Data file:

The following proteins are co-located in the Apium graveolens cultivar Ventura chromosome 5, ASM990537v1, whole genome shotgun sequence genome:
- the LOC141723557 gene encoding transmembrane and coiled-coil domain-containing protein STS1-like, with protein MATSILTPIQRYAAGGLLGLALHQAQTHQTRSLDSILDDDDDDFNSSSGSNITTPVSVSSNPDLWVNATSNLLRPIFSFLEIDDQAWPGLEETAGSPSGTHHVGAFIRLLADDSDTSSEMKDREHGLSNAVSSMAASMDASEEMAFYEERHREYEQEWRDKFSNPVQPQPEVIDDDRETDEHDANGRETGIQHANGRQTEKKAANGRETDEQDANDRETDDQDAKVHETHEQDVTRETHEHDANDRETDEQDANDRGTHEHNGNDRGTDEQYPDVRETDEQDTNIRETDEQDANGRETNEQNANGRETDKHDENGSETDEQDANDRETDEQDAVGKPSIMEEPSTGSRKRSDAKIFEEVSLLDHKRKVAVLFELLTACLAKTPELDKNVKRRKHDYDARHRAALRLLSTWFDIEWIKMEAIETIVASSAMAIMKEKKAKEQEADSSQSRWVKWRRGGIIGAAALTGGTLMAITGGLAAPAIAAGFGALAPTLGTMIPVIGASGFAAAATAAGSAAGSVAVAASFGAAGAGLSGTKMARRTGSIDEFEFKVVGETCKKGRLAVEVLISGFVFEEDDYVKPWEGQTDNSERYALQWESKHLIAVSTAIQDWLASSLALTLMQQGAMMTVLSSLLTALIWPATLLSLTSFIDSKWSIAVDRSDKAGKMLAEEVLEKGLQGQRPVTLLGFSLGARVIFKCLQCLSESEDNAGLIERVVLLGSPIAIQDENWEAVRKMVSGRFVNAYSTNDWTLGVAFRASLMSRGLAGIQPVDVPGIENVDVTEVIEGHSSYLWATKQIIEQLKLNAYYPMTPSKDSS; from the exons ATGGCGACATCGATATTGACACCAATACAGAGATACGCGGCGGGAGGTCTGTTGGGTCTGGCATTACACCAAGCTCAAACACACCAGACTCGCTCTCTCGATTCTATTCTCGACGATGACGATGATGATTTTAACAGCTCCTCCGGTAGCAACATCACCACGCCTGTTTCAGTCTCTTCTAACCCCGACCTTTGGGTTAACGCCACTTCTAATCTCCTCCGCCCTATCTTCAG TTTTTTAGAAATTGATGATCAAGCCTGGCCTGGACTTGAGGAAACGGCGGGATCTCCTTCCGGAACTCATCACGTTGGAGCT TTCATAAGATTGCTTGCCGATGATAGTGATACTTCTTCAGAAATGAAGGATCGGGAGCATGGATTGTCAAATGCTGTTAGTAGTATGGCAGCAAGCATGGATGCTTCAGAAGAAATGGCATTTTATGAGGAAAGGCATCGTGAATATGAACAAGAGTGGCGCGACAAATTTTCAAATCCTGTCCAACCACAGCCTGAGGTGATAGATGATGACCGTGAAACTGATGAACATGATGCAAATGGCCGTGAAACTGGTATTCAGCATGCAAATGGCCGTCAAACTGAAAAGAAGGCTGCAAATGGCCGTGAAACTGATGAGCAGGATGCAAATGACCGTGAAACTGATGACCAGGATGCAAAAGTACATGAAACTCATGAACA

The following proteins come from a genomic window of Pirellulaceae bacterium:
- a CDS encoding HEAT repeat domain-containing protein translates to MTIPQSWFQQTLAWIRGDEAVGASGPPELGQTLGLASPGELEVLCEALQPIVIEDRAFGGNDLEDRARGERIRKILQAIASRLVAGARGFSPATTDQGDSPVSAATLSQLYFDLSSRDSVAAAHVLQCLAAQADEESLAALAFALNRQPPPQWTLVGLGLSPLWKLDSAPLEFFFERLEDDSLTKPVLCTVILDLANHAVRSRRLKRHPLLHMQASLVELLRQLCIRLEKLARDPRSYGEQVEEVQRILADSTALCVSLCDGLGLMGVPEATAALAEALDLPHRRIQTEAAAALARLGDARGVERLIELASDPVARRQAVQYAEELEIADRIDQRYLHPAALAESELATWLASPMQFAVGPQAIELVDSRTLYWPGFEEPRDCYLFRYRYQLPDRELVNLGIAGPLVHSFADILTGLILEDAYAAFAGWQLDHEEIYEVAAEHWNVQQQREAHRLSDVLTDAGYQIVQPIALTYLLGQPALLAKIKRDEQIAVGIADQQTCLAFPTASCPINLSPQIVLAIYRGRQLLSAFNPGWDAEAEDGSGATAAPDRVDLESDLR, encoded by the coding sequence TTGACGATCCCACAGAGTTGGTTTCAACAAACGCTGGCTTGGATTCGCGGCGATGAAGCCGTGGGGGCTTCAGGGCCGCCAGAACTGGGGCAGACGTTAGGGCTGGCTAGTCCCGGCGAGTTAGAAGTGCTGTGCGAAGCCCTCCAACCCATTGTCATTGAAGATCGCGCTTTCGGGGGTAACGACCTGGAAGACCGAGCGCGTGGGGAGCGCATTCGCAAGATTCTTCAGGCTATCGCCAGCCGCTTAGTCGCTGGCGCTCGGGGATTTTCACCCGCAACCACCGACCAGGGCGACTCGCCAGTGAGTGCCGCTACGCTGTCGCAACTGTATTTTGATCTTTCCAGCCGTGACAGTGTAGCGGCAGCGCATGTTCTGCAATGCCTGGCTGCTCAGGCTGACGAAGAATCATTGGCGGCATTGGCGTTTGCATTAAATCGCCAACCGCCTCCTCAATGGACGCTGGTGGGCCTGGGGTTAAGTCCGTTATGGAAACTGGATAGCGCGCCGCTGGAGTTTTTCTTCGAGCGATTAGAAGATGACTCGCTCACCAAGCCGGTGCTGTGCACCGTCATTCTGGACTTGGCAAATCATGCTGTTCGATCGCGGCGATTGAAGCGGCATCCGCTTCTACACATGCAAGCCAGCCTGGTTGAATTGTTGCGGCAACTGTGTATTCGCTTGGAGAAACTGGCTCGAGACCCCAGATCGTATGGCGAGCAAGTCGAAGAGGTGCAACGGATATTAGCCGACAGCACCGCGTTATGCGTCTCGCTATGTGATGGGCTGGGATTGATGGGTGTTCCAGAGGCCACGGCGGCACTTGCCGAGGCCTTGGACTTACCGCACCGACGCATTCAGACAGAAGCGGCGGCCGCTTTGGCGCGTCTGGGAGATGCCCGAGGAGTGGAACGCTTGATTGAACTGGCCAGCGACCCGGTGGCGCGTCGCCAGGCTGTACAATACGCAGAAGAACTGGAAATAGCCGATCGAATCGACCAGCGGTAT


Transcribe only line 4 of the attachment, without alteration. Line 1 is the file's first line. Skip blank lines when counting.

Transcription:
- a CDS encoding HEAT repeat domain-containing protein translates to MTIPQSWFQQTLAWIRGDEAVGASGPPELGQTLGLASPGELEVLCEALQPIVIEDRAFGGNDLEDRARGERIRKILQAIASRLVAGARGFSPATTDQGDSPVSAATLSQLYFDLSSRDSVAAAHVLQCLAAQADEESLAALAFALNRQPPPQWTLVGLGLSPLWKLDSAPLEFFFERLEDDSLTKPVLCTVILDLANHAVRSRRLKRHPLLHMQASLVELLRQLCIRLEKLARDPRSYGEQVEEVQRILADSTALCVSLCDGLGLMGVPEATAALAEALDLPHRRIQTEAAAALARLGDARGVERLIELASDPVARRQAVQYAEELEIADRIDQRYLHPAALAESELATWLASPMQFAVGPQAIELVDSRTLYWPGFEEPRDCYLFRYRYQLPDRELVNLGIAGPLVHSFADILTGLILEDAYAAFAGWQLDHEEIYEVAAEHWNVQQQREAHRLSDVLTDAGYQIVQPIALTYLLGQPALLAKIKRDEQIAVGIADQQTCLAFPTASCPINLSPQIVLAIYRGRQLLSAFNPGWDAEAEDGSGATAAPDRVDLESDLR, encoded by the coding sequence TTGACGATCCCACAGAGTTGGTTTCAACAAACGCTGGCTTGGATTCGCGGCGATGAAGCCGTGGGGGCTTCAGGGCCGCCAGAACTGGGGCAGACGTTAGGGCTGGCTAGTCCCGGCGAGTTAGAAGTGCTGTGCGAAGCCCTCCAACCCATTGTCATTGAAGATCGCGCTTTCGGGGGTAACGACCTGGAAGACCGAGCGCGTGGGGAGCGCATTCGCAAGATTCTTCAGGCTATCGCCAGCCGCTTAGTCGCTGGCGCTCGGGGATTTTCACCCGCAACCACCGACCAGGGCGACTCGCCAGTGAGTGCCGCTACGCTGTCGCAACTGTATTTTGATCTTTCCAGCCGTGACAGTGTAGCGGCAGCGCATGTTCTGCAATGCCTGGCTGCTCAGGCTGACGAAGAATCATTGGCGGCATTGGCGTTTGCATTAAATCGCCAACCGCCTCCTCAATGGACGCTGGTGGGCCTGGGGTTAAGTCCGTTATGGAAACTGGATAGCGCGCCGCTGGAGTTTTTCTTCGAGCGATTAGAAGATGACTCGCTCACCAAGCCGGTGCTGTGCACCGTCATTCTGGACTTGGCAAATCATGCTGTTCGATCGCGGCGATTGAAGCGGCATCCGCTTCTACACATGCAAGCCAGCCTGGTTGAATTGTTGCGGCAACTGTGTATTCGCTTGGAGAAACTGGCTCGAGACCCCAGATCGTATGGCGAGCAAGTCGAAGAGGTGCAACGGATATTAGCCGACAGCACCGCGTTATGCGTCTCGCTATGTGATGGGCTGGGATTGATGGGTGTTCCAGAGGCCACGGCGGCACTTGCCGAGGCCTTGGACTTACCGCACCGACGCATTCAGACAGAAGCGGCGGCCGCTTTGGCGCGTCTGGGAGATGCCCGAGGAGTGGAACGCTTGATTGAACTGGCCAGCGACCCGGTGGCGCGTCGCCAGGCTGTACAATACGCAGAAGAACTGGAAATAGCCGATCGAATCGACCAGCGGTAT